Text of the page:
Mathematical Institute

University of Oxford

Wednesday 24 May 2017

A One-Day Meeting in Combinatorics will be held in the
Mathematical Institute, University of Oxford on **Wednesday 24 May 2017**.
Schedule and abstracts can be found below.

10.30 am
Coffee

11.00 am
**Christina Goldschmidt (Oxford)
**

*
Critical random graphs with i.i.d. random degrees having power-law tails*

11.55 am
**Bruce Reed (CNRS/McGill)
**

*
The typical structure of graphs in a hereditary family*

12.50 pm
Lunch

2.15 pm
**
Daniela Kuhn (Birmingham)
**

*
The existence of designs -- beyond quasirandomness
*

3.10 pm
**
David Wood (Monash)
**

*
Defective colouring of graphs excluding a subgraph or minor*

4.05 pm
Tea

4.30 pm
**
Paul Seymour (Princeton)
**

*
Rainbow paths*

Anyone interested is welcome to attend, and no registration is required. Some funds may be
available to contribute to the expenses of research students who wish to attend. For any inquiries, please contact Alex Scott (scott at maths.ox.ac.uk).
Support for this event by the London Mathematical Society and the British Combinatorial Committee is gratefully acknowledged.

**Christina Goldschmidt (Oxford),
**
*
Critical random graphs with i.i.d. random degrees having power-law tails
*

Consider a graph with label set {1, 2, ..., n} chosen
uniformly at random from those such that vertex i has degree D_i, where
D_1, D_2, ..., D_n are i.i.d. strictly positive random variables. The
threshold for the emergence of a giant component in this setting is well
known to be E[D^2] = 2 E[D], and we assume additionally that P(D = k) ~ c k^{-(α + 2)} as k tends to infinity, for some
α in (1,2) and some constant c >0. In this situation, it turns out that the
largest components have sizes on the order of n^{α/(α+1)}.
Building on earlier work of Joseph, we show that the components
have scaling limits which are absolutely continuous with respect to the
corresponding limits for critical Galton-Watson trees with offspring
distribution in the domain of attraction of an α-stable law. This
gives a natural generalisation of the scaling limit for the Erdõs-Renyi
random graph, and complements recent work on random graph scaling limits of
various authors including Bhamidi, Broutin, Duquesne, van der Hofstad, van
Leeuwaarden, Riordan, Sen, M. Wang and X. Wang.
This is joint work in progress with Guillaume Conchon-Kerjan (ENS Paris).

**Daniela Kuhn (Birmingham),
**
*
The existence of designs -- beyond quasirandomness
*

The Existence conjecture for combinatorial designs has its roots in the 19th
century, and was recently proved by Peter Keevash. We give a new proof of
this result, based on the method of iterative absorption. In fact, a
`regularity boosting technique’ allows us to extend our main decomposition
result beyond the quasirandom setting and thus to generalise the results of
Keevash. In particular, we obtain a resilience version and version for
hypergraphs of large minimum degree. In this talk, I will present our new
results, give a brief outline of the history of the Existence conjecture and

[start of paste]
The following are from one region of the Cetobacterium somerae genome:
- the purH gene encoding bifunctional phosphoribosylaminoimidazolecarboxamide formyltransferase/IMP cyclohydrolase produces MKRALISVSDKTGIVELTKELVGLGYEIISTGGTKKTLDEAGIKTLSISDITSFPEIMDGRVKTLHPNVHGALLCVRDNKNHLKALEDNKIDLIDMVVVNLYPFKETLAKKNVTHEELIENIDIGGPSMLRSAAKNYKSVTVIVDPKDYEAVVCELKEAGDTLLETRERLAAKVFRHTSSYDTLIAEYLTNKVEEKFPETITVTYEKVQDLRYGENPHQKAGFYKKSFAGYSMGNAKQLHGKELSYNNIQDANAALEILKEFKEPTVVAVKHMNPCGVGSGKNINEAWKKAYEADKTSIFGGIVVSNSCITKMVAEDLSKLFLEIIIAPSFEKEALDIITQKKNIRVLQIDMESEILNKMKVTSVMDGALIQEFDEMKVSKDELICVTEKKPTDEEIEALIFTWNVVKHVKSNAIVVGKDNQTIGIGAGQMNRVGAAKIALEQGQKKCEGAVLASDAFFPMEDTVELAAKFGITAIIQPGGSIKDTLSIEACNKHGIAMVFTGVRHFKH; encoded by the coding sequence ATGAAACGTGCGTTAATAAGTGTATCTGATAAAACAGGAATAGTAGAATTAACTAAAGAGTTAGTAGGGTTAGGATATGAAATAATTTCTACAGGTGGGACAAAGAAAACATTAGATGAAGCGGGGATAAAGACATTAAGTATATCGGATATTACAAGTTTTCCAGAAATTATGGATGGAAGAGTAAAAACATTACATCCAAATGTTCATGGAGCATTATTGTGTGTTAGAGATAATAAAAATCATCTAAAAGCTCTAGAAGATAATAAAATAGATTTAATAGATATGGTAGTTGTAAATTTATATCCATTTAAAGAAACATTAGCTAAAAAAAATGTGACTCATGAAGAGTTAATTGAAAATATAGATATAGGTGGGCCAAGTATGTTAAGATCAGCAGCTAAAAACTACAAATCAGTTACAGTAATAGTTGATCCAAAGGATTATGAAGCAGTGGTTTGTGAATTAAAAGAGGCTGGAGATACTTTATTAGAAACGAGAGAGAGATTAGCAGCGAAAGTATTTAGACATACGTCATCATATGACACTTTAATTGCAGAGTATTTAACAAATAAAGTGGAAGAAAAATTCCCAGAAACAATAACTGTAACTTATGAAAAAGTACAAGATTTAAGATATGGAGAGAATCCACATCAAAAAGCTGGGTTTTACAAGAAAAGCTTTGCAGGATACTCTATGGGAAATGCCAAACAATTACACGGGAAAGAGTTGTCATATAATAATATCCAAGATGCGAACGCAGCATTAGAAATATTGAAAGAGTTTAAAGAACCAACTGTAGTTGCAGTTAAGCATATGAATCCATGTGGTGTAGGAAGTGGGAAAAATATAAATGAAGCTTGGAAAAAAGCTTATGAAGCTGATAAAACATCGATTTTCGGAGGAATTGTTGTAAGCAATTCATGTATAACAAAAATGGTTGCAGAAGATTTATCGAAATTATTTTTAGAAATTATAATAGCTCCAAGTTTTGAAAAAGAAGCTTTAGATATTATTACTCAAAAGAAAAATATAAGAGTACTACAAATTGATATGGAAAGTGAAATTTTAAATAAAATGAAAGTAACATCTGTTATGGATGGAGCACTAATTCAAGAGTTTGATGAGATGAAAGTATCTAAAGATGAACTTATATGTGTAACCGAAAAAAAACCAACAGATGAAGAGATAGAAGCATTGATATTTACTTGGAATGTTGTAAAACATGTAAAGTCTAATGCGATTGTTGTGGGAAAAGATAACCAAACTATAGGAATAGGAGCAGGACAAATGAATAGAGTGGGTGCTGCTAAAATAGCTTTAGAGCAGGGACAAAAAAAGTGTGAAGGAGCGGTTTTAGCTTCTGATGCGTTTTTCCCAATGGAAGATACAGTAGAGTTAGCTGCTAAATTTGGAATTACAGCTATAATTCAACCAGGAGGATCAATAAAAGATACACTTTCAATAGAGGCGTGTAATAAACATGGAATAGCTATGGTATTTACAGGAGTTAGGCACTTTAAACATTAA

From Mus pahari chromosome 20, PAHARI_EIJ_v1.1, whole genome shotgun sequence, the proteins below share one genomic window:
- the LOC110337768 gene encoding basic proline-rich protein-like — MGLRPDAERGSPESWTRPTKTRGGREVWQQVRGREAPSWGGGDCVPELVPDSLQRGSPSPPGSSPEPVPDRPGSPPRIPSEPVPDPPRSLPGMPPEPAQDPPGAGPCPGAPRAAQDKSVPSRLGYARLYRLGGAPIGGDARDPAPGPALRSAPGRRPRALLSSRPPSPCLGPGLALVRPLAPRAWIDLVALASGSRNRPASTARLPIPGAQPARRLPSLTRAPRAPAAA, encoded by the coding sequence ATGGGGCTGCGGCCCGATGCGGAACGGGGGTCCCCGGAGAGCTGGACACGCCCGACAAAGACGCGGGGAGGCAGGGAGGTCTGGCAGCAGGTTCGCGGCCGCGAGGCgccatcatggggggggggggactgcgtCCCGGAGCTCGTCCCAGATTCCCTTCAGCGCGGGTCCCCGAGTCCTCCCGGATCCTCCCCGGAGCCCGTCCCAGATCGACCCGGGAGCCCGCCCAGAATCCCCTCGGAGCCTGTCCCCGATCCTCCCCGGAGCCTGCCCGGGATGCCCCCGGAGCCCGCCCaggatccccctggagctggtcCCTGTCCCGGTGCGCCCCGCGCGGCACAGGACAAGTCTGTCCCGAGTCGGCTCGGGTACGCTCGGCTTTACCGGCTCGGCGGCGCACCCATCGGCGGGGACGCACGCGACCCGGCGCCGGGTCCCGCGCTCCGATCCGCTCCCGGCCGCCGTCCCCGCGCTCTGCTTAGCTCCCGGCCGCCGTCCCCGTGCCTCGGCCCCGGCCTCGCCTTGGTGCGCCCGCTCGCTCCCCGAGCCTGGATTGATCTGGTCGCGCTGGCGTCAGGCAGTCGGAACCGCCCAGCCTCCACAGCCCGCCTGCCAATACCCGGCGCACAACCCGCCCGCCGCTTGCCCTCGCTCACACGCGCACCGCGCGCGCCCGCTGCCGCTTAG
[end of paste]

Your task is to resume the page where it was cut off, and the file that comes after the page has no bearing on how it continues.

provide an overview of our methods. This is joint work with Stefan Glock,
Allan Lo and Deryk Osthus.

**Bruce Reed (CNRS/McGill),
***
The typical structure of graphs in a hereditary family
*

A family is hereditary if it is closed under the taking of
induced subgraphs, or equivalently characterized by a list of forbidden
induced subgraphs. If this list consists of just one graph H, then the
graphs in the family are called H-free. We discuss a conjecture of Reed and
Scott on the structure of typical H-free graphs, and its proof for various
specific H. We discuss related work including the result, joint with Pach
and Yuditsky, that almost every string graph is the intersection graph of a
family of convex sets.

**Paul Seymour (Princeton),
**
*
Rainbow paths
*

Fix a vertex-colouring of a graph G (in any number of colours). An
induced subgraph H of G is *rainbow* if all its vertices have
different colours. There must be a rainbow two-vertex path (unless G
has no edges), but what if G has huge chromatic number and bounded clique
number? Is there then anything bigger that it must contain as a rainbow
induced subgraph? (Yes; for instance it must contain a rainbow
three-vertex induced path, and proving this is a nice little puzzle.)
We give a complete answer -- any path, and any induced subgraph of
a path, and nothing else.
Joint work with Alex Scott.

**David Wood (Monash),
**
*
Defective colouring of graphs excluding a subgraph or minor
*

Archdeacon (1987) proved that graphs embeddable on a fixed
surface can be 3-coloured so that each colour class induces a subgraph
of bounded maximum degree. Edwards, Kang, Kim, Oum and Seymour (2015)
proved that graphs with no K_{t+1}-minor can be t-coloured so that
each colour class induces a subgraph of bounded maximum degree. We
prove a common generalisation of these theorems with a weaker
assumption about excluded subgraphs. This result leads to new
defective colouring results for several graph classes, including
graphs with linear crossing number, graphs with given thickness (with
relevance to the earth-moon problem), graphs with given stack- or
queue-number, linklessly or knotlessly embeddable graphs, graphs with
given Colin de Verdière parameter, and graphs excluding a complete
bipartite graph as a topological minor. This is joint work with
Patrice Ossona de Mendez and Sang-il Oum.